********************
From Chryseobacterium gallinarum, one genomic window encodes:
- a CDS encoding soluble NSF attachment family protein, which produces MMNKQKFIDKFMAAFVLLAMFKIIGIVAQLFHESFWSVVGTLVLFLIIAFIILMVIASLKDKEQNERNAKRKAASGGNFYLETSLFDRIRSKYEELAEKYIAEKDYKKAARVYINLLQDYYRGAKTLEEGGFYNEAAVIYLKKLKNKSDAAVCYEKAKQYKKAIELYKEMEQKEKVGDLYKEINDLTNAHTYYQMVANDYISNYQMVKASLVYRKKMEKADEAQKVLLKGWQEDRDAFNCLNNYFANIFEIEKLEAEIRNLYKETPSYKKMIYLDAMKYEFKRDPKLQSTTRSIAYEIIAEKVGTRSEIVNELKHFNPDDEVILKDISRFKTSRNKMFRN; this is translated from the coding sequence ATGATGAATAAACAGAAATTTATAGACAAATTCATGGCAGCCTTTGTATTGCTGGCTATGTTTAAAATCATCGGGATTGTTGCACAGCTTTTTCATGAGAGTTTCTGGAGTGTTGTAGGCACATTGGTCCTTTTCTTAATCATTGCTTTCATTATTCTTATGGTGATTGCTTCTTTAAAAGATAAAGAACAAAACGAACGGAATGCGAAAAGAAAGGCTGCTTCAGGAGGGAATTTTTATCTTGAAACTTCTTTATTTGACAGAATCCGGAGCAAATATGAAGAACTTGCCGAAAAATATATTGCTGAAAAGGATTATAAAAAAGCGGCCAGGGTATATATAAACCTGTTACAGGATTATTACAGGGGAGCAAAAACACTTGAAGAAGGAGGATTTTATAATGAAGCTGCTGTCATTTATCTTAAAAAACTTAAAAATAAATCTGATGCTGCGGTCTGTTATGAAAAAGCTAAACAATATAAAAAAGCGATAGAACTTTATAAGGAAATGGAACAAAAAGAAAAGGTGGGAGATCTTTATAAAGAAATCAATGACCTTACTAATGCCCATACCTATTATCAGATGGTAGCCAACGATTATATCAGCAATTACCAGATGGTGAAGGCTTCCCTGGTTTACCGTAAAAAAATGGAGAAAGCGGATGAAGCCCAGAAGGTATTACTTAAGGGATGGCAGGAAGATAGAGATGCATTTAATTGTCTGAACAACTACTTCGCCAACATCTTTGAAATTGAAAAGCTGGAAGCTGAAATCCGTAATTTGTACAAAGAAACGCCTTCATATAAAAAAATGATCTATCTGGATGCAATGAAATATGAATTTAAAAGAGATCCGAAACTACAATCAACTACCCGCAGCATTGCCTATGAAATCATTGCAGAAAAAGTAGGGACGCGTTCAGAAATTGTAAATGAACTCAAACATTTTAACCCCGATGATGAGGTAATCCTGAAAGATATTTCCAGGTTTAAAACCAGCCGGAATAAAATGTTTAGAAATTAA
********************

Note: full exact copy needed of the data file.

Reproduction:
From Chryseobacterium gallinarum, one genomic window encodes:
- a CDS encoding soluble NSF attachment family protein, which produces MMNKQKFIDKFMAAFVLLAMFKIIGIVAQLFHESFWSVVGTLVLFLIIAFIILMVIASLKDKEQNERNAKRKAASGGNFYLETSLFDRIRSKYEELAEKYIAEKDYKKAARVYINLLQDYYRGAKTLEEGGFYNEAAVIYLKKLKNKSDAAVCYEKAKQYKKAIELYKEMEQKEKVGDLYKEINDLTNAHTYYQMVANDYISNYQMVKASLVYRKKMEKADEAQKVLLKGWQEDRDAFNCLNNYFANIFEIEKLEAEIRNLYKETPSYKKMIYLDAMKYEFKRDPKLQSTTRSIAYEIIAEKVGTRSEIVNELKHFNPDDEVILKDISRFKTSRNKMFRN; this is translated from the coding sequence ATGATGAATAAACAGAAATTTATAGACAAATTCATGGCAGCCTTTGTATTGCTGGCTATGTTTAAAATCATCGGGATTGTTGCACAGCTTTTTCATGAGAGTTTCTGGAGTGTTGTAGGCACATTGGTCCTTTTCTTAATCATTGCTTTCATTATTCTTATGGTGATTGCTTCTTTAAAAGATAAAGAACAAAACGAACGGAATGCGAAAAGAAAGGCTGCTTCAGGAGGGAATTTTTATCTTGAAACTTCTTTATTTGACAGAATCCGGAGCAAATATGAAGAACTTGCCGAAAAATATATTGCTGAAAAGGATTATAAAAAAGCGGCCAGGGTATATATAAACCTGTTACAGGATTATTACAGGGGAGCAAAAACACTTGAAGAAGGAGGATTTTATAATGAAGCTGCTGTCATTTATCTTAAAAAACTTAAAAATAAATCTGATGCTGCGGTCTGTTATGAAAAAGCTAAACAATATAAAAAAGCGATAGAACTTTATAAGGAAATGGAACAAAAAGAAAAGGTGGGAGATCTTTATAAAGAAATCAATGACCTTACTAATGCCCATACCTATTATCAGATGGTAGCCAACGATTATATCAGCAATTACCAGATGGTGAAGGCTTCCCTGGTTTACCGTAAAAAAATGGAGAAAGCGGATGAAGCCCAGAAGGTATTACTTAAGGGATGGCAGGAAGATAGAGATGCATTTAATTGTCTGAACAACTACTTCGCCAACATCTTTGAAATTGAAAAGCTGGAAGCTGAAATCCGTAATTTGTACAAAGAAACGCCTTCATATAAAAAAATGATCTATCTGGATGCAATGAAATATGAATTTAAAAGAGATCCGAAACTACAATCAACTACCCGCAGCATTGCCTATGAAATCATTGCAGAAAAAGTAGGGACGCGTTCAGAAATTGTAAATGAACTCAAACATTTTAACCCCGATGATGAGGTAATCCTGAAAGATATTTCCAGGTTTAAAACCAGCCGGAATAAAATGTTTAGAAATTAA